By Ivan Carter
Washington Post Staff Writer
Sunday, April 27, 2008
Brendan Haywood didn't make much of an impact in last year's loss to the Cleveland Cavaliers in a first-round playoff series. And when the Wizards were sent home for the summer with a home loss in Game 4, Haywood removed the nameplate from his locker and walked out of Verizon Center for what he thought might be the last time.
It was hard to imagine then, but one year later, Haywood is playing the most consistent basketball of his career, and the Wizards, who trail the Cavaliers 2-1 in the best-of-seven series, are thankful that he's still in Washington.
Game 4 is this afternoon at Verizon Center, and if the Wizards are able to even the series, Haywood will probably play a major role.
"He's really just leapfrogged his first six years in one season and just sort of taken a huge leap," Wizards Coach Eddie Jordan said. "He's just been the guy for us, being our only center. He's always said that if he got consistent minutes, he'd perform, and he's done it. He's walked the walk, and he's been great for us all year."
Haywood is averaging a career playoff-high 13 points and 6.3 rebounds -- yesterday he joked that he'd have more if Antawn Jamison wasn't "always stealing my rebounds" -- and his defense on Cleveland center Zydrunas Ilgauskas was a major factor in keeping the Wizards close in a Game 1 loss and in their 108-72 victory in Game 3 on Thursday night.
In last year's series, a Cavaliers sweep, Etan Thomas started at center, and Haywood averaged 4.3 points and 1.7 rebounds in 11.3 minutes. Haywood didn't get off the bench in Game 4.
Thomas has been out all season after undergoing heart surgery during training camp, leaving Haywood as the team's only true center. It's a challenge Haywood has embraced.
He averaged career highs of 10.6 points, 7.2 rebounds and 1.7 blocks and drastically improved at the free throw line, where he connected on 73.5 percent of his attempts after shooting 54.8 percent last season.
Haywood credits an increase in playing time, work he's done with shooting coach Dave Hopla and a meeting he had with Jordan and assistant coach Randy Ayers at his North Carolina home before training camp as reasons for his improved play.
"At the end of the day, we both wanted the same thing," Haywood said. "Coach wanted somebody to be effective on the inside, and I wanted to be that basketball player for this team. I think we've got both this year. I've had a pretty good season, and we've had an inside presence."
Haywood is playing with a higher level of confidence than he displayed in his first six seasons.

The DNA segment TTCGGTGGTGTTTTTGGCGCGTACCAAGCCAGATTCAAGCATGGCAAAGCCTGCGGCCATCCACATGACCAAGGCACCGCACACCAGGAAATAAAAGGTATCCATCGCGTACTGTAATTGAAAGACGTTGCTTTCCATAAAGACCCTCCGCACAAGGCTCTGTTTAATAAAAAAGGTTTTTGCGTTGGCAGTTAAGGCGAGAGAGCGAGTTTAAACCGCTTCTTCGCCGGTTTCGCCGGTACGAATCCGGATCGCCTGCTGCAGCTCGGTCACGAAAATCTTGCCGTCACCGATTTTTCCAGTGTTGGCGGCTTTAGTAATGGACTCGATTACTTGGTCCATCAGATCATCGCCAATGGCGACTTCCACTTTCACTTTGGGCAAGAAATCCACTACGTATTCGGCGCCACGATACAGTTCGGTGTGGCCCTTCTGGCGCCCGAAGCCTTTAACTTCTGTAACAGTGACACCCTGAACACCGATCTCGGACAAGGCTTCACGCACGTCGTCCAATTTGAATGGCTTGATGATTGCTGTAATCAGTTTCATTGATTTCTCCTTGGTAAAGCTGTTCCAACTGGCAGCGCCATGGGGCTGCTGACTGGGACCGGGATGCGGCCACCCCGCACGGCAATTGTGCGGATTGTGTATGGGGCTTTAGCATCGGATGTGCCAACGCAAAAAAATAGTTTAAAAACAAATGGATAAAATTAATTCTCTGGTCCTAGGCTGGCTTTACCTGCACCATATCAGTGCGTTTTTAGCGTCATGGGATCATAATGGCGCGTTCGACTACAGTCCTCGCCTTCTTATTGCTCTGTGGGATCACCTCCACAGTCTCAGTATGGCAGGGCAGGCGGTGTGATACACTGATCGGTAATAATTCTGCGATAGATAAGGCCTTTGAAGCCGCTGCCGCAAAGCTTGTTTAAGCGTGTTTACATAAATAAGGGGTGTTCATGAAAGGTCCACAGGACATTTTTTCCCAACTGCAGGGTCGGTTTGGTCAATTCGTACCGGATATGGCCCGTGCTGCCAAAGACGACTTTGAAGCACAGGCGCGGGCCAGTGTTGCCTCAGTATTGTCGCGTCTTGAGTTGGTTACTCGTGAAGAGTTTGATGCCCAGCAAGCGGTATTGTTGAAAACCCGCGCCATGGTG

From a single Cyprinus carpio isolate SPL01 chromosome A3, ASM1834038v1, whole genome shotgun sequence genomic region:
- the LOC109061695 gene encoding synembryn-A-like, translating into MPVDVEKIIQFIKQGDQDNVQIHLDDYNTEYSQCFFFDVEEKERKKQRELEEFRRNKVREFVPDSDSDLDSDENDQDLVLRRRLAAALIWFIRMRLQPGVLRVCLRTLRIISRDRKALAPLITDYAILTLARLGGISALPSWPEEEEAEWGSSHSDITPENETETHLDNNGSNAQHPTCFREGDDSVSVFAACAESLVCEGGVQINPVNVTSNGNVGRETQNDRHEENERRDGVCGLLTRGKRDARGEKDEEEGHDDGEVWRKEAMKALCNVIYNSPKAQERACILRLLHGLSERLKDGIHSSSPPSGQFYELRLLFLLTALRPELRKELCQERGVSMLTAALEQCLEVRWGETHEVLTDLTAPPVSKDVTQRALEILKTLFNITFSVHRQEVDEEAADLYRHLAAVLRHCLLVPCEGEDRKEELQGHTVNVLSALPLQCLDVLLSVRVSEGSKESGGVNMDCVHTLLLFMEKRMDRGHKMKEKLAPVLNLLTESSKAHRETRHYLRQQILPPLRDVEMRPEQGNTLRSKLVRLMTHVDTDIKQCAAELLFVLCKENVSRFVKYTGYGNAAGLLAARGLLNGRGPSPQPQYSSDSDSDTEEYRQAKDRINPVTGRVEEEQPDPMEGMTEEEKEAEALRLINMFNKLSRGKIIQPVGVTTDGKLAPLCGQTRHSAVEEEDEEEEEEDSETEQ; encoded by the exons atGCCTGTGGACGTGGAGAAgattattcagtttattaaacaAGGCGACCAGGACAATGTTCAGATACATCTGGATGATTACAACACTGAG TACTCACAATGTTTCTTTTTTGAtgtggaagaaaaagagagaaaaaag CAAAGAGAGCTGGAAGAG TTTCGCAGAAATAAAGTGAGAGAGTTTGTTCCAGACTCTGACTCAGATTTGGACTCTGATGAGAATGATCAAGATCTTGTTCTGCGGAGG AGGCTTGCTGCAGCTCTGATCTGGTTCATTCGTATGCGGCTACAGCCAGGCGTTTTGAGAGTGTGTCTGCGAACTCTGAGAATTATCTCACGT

He's always had an effective right hand jump hook and a decent turnaround jump shot, but this season Haywood has been more aggressive in attacking the rim with drop steps and other moves that lead to high-percentage shots and draw fouls.
The Wizards led by 17 points early in the third quarter Thursday night when Haywood received a pass in the post where he was defended tightly by the 7-foot-3 Ilgauskas. Instead of fading away from contact by attempting a jump hook or some other finesse move, Haywood spun and aggressively leaned into Ilgauskas, drawing a foul.
Haywood calmly stepped to the free throw line and drained both shots to keep the Wizards rolling.
"When you think something good is going to happen at the free throw line, you definitely play more aggressive," Haywood said. "I know I look for more contact now because I feel confident that when I go up there, I'm going to hit two."
Perhaps the most surprising development in this series is the way Haywood is suddenly being perceived as an enforcer.
His hard foul on LeBron James in Game 2 -- Haywood was assessed a flagrant 2 foul and ejected from the game -- and physical overall play have made him a villain in Cleveland but no doubt pleasantly surprised Wizards fans who have been critical of him for playing soft in the past.
"I don't really feed into that," Haywood said. "The way people view you changes with the wind. I know what kind of person I am, and I know that I'm not some kind of tough guy going out there to hurt people. It's funny how one foul can change the complexion of how people view you. Now, I'm just some guy running around fouling people hard, but that's not what I'm about. I don't even think that's good basketball."
Jordan appreciates Haywood's aggressive approach and credits him with helping the Wizards drastically improve at the defensive end of the court this season. After giving up 104.9 points per game last season, the Wizards allowed 99.2 points this season.
"He sustained his efforts and he's sustained his effectiveness as opposed to the last few years when he would play, I thought, really well early in the season and then become more spotty as the season went along," Jordan said. "He's been very consistent, probably been our most consistent player, and our success has been based on a lot of what our two best defenders have done. DeShawn [Stevenson] and Brendan have given a great defensive effort for us."
Jordan has always been impressed with Haywood's high basketball IQ and thinks that it wouldn't be out of the realm of possibility for Haywood to become an effective coach someday.
"Coach Haywood?" Jordan asked. "You never know how coaches come out, man. I mean, Rod Strickland is a coach somewhere. I love Rod, but I never thought he'd be a coach. Coaches tend to pop out from anywhere so why not?"